Customer Engagement: Loyalty Strategy Essentials
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Customer Engagement: Loyalty Strategy Essentials

Today, almost any company I speak or work with is talking about focusing their organization on organic growth, which in their estimation is increasing the customer base while becoming more efficient in improving their processes and procedures. When talking about increasing the customer base:

  • It’s attracting new customers
  • and more importantly, selling additional services and products to existing customers
  • Why? Because depending on what books you read, it costs 10 to 20 times more to attract new customers than it does to market to existing customers.

Increasing Profitability through Organic Growth Depends on Successful Marketing

Today, successful marketing requires more precise segmentation and more targeted communication than ever before. What this means is very simple. You need to learn the hidden secrets of knowing your customers. This means you have got to get a unified and integrated customer view.

You need to pull together the customer data from all touch points and channels across your organization.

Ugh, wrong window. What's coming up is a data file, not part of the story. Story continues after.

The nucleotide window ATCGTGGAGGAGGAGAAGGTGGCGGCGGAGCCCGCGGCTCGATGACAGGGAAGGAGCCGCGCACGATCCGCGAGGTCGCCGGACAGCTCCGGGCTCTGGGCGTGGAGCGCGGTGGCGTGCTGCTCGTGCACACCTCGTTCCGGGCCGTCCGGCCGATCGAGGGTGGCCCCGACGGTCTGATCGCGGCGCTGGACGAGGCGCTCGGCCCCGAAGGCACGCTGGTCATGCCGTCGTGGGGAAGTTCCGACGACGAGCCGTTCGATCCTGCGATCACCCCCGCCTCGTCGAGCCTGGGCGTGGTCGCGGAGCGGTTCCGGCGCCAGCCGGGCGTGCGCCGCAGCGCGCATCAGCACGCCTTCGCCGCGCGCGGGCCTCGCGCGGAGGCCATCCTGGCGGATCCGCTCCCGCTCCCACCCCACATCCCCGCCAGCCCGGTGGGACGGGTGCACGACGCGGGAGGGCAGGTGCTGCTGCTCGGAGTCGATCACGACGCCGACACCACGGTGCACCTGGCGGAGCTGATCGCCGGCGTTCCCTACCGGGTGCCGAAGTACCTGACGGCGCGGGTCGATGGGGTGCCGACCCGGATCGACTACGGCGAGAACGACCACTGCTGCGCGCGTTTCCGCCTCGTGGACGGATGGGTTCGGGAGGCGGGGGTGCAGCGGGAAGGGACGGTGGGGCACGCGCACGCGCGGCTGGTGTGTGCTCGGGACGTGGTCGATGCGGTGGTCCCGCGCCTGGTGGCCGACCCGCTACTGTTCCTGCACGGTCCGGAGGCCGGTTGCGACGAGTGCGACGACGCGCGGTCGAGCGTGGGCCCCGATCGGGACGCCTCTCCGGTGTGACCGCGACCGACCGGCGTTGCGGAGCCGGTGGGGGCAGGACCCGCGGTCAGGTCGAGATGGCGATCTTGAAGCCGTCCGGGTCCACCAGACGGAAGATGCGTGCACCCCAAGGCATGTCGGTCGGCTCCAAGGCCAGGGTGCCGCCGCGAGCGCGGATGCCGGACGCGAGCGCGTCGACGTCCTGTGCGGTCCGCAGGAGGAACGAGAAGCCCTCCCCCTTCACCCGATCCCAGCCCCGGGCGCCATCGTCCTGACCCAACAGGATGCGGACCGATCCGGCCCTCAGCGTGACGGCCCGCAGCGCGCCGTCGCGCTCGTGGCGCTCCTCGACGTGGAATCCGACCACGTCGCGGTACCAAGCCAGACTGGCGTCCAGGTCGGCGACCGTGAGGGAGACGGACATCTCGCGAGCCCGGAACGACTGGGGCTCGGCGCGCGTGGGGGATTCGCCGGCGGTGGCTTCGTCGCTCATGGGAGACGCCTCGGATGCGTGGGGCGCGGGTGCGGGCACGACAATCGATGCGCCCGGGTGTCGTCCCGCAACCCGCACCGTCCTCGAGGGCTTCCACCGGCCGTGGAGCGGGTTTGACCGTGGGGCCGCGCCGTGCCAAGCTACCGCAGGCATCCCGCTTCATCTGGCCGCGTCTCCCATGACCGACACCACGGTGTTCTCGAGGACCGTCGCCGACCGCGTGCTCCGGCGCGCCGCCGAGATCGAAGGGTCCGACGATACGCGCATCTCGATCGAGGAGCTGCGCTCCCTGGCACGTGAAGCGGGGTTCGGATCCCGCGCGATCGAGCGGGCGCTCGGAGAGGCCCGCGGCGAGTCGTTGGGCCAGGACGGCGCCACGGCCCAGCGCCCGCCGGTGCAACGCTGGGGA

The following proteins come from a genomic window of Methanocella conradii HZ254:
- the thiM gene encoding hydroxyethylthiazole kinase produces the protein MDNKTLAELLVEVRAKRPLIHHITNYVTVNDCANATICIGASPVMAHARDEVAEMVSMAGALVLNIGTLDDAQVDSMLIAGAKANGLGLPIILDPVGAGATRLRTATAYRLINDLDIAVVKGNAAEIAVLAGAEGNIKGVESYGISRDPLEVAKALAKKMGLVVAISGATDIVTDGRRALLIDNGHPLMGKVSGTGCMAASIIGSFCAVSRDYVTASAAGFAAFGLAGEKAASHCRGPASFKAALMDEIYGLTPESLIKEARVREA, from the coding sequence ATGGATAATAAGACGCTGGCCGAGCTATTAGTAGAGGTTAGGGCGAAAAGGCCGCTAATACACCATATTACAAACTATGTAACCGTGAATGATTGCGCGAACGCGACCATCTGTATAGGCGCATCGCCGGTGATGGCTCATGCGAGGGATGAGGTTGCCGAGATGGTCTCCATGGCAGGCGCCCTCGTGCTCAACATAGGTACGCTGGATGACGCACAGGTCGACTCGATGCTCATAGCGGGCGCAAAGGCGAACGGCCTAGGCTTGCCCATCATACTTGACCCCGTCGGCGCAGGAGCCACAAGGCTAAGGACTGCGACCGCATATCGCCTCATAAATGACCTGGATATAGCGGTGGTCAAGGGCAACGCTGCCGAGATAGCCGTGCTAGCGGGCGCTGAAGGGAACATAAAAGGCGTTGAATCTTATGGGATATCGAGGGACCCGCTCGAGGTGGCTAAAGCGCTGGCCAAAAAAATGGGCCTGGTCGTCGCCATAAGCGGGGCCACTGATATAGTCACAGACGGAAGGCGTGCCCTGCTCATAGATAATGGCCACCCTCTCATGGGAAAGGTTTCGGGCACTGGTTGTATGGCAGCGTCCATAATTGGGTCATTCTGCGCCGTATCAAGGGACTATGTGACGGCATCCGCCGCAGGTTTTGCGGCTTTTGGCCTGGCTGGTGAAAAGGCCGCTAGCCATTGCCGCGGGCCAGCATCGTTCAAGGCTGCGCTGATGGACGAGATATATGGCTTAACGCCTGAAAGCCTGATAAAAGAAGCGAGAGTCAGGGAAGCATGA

You have to create accurate customer segments using demographic, geographic, attitudinal, and behavioral data to group customers with similar attributes, needs and wants. 

At the same time you have to understand that it’s not just demographics. It is understanding the customers perceptions and behaviors.

 When Bank of America did its studies, it recognized that its customers were more diverse than they had ever been before. Unlike the past, age was no longer an accurate way to predict the customer’s financial service needs.

 For example, they found two customers who were both45-year-old males, one customer’s daughter was graduating from high school and he needed to create a way to finance her college tuition.


On the other hand, the second customer who was in a second marriage was celebrating the birth of his son, and wanted to start a college savings plan. Both customers were the same age but at very different life stages, and their financial services needs were at opposite ends of the spectrum.

 This is why it is important for any organization who serves a wide range of customers to:

  • Regularly survey their customers
  • Gather data directly from their customers
  • Pull information from all customer touch points, in what I’m going to call “Voice of the Customer” program.The “Voice of the
  • Customer” can take on many flavors
  • Mystery Shoppers
  • Written Survey
  • Focus Groups